Markets began to shift once again around 2013-2014 — not because of a change in technology, Prabhu said, but because the kind of investor buying into the renewable energy sector changed. Instead of venture capitalists looking to finance disruptive new technologies, private and corporate investors began to take an interest in solar. The downward trajectory of development costs juxtaposed against rising demand meant there was both a need for financing and a significant opportunity for financial returns in the future.
"Investors started investing in installers, integrators and solar financing," Prabhu said. "The funding has really shifted and it's never looked back."
Even now, with investment in solar posting the highest figures seen in 15 years, the majority of that money went to project developers, Prabhu said.
The recent growth of environmental, social and governance (ESG) funds has driven additional cash into the renewable space, Prabhu said. While the history of ESG also goes back a decade or more, over the last 12-18 months, he said, interest in this mission-driven investing has grown substantially.
Climate and social consciousness has impacted investments beyond funds marketed specifically as ESG, according to Jamal Hagler, vice president of research at the American Investment Council. Private equity funds across the board increasingly take ESG factors into account, he said. Even some large pension funds have begun to set targets for acquiring renewable energy in order to decarbonize their own portfolios, Lubershane said.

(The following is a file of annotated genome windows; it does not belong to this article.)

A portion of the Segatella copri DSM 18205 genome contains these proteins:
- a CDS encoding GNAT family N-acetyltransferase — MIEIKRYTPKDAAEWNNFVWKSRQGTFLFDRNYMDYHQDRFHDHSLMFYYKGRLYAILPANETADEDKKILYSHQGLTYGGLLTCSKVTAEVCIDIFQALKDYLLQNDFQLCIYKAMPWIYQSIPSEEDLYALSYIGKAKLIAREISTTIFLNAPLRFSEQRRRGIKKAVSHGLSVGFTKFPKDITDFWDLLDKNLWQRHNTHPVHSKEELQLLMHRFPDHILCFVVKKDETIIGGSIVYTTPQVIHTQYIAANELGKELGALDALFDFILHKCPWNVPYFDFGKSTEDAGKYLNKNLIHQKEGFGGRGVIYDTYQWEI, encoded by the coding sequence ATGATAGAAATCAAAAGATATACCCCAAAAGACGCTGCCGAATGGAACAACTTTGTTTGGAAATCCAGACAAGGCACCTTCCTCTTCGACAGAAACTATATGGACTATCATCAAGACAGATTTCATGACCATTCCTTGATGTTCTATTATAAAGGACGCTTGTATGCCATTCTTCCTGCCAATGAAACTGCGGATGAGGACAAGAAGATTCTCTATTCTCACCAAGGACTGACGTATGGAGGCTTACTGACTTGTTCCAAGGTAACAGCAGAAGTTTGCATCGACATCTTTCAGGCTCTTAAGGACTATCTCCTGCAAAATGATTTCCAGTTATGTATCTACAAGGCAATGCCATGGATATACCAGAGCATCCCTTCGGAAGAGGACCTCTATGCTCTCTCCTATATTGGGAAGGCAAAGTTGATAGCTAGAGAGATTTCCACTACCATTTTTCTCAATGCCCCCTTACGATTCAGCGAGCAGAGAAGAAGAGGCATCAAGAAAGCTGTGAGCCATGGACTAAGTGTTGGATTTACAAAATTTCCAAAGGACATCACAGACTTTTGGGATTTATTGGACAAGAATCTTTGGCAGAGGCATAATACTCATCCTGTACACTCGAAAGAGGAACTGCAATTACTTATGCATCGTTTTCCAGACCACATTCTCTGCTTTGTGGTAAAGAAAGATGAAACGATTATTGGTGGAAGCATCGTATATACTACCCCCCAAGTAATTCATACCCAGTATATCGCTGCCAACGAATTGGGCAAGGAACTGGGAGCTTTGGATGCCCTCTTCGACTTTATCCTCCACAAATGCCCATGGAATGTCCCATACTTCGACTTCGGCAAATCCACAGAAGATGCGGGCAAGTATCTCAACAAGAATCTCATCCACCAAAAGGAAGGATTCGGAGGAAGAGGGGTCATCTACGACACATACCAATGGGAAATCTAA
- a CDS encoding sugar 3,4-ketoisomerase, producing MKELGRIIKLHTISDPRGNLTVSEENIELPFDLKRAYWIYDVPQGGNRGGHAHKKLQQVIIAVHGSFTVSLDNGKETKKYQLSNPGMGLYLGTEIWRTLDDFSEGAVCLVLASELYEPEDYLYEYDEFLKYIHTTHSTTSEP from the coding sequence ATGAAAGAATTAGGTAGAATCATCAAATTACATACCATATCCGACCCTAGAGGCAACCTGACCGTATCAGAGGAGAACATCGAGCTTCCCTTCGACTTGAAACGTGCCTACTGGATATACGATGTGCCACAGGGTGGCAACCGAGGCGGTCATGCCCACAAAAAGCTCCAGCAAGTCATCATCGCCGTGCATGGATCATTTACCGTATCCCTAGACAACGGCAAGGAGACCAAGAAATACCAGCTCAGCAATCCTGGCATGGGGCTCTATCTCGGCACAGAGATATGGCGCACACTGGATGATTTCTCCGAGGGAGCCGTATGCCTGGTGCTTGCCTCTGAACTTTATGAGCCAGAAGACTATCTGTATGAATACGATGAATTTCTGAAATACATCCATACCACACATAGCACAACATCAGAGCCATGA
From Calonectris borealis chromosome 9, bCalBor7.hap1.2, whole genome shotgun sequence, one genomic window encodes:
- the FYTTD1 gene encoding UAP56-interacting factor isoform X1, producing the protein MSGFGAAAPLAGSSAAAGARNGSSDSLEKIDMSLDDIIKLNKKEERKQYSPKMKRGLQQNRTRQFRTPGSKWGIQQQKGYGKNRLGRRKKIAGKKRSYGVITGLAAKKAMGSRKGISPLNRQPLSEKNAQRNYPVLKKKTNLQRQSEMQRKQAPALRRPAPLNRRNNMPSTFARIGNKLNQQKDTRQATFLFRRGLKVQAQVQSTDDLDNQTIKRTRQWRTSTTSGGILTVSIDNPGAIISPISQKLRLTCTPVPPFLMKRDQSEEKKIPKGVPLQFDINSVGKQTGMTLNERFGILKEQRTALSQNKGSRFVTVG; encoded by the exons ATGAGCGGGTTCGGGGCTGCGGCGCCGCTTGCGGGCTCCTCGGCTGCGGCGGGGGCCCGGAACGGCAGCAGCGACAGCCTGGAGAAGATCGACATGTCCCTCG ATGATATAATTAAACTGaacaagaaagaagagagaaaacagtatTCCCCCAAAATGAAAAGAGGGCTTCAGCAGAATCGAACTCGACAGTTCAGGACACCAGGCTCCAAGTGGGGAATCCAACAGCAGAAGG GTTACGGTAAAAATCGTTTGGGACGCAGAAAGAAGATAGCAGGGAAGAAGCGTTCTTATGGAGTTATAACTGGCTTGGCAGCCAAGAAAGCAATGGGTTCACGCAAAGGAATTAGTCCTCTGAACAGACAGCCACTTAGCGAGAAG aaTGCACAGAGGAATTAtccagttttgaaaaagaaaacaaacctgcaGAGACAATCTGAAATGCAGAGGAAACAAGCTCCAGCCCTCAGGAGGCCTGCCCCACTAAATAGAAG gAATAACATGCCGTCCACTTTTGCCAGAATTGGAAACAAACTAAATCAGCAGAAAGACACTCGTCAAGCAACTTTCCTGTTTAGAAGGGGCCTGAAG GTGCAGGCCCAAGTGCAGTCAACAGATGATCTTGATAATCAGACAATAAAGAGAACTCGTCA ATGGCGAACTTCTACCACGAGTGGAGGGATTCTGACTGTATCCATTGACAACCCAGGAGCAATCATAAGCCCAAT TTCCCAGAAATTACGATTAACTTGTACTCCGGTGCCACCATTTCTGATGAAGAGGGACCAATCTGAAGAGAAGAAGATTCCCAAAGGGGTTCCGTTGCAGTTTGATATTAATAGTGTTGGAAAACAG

"The main driver is economics. There is money to be made in renewables, and that's why firms are investing there."
Co-head of Ardian Infrastructure U.S.
But, strictly speaking, this isn't because investors aim to reduce emissions and prevent climate change, Lubershane said. While that may be part of the motivation, Lubershane and other experts believe market factors and a growing belief that it's not a matter of "if," but "when" civilization will transition away from fossil fuels are likely more instrumental in driving investment in renewable energy — and no one wants to get left behind. Corporate buyers and large energy users no longer want to purchase fossil fuels; states and cities around the country have adopted renewable energy standards. Customers want to buy climate-conscious products, making investments in renewable energy a useful marketing tool.
"The main driver is economics. There is money to be made in renewables, and that's why firms are investing there," said Mark Voccola, co-head of Ardian Infrastructure U.S., an infrastructure investment company.
On top of these forces, Covid-19 played a role in pushing investment in renewable energy to present, near-record levels, Prabhu continued. Interest remained strong throughout the pandemic, but for a period during the worst of the lockdowns, the deal-making ground to a stop. Delayed projects and pent-up demand overflowed into 2021.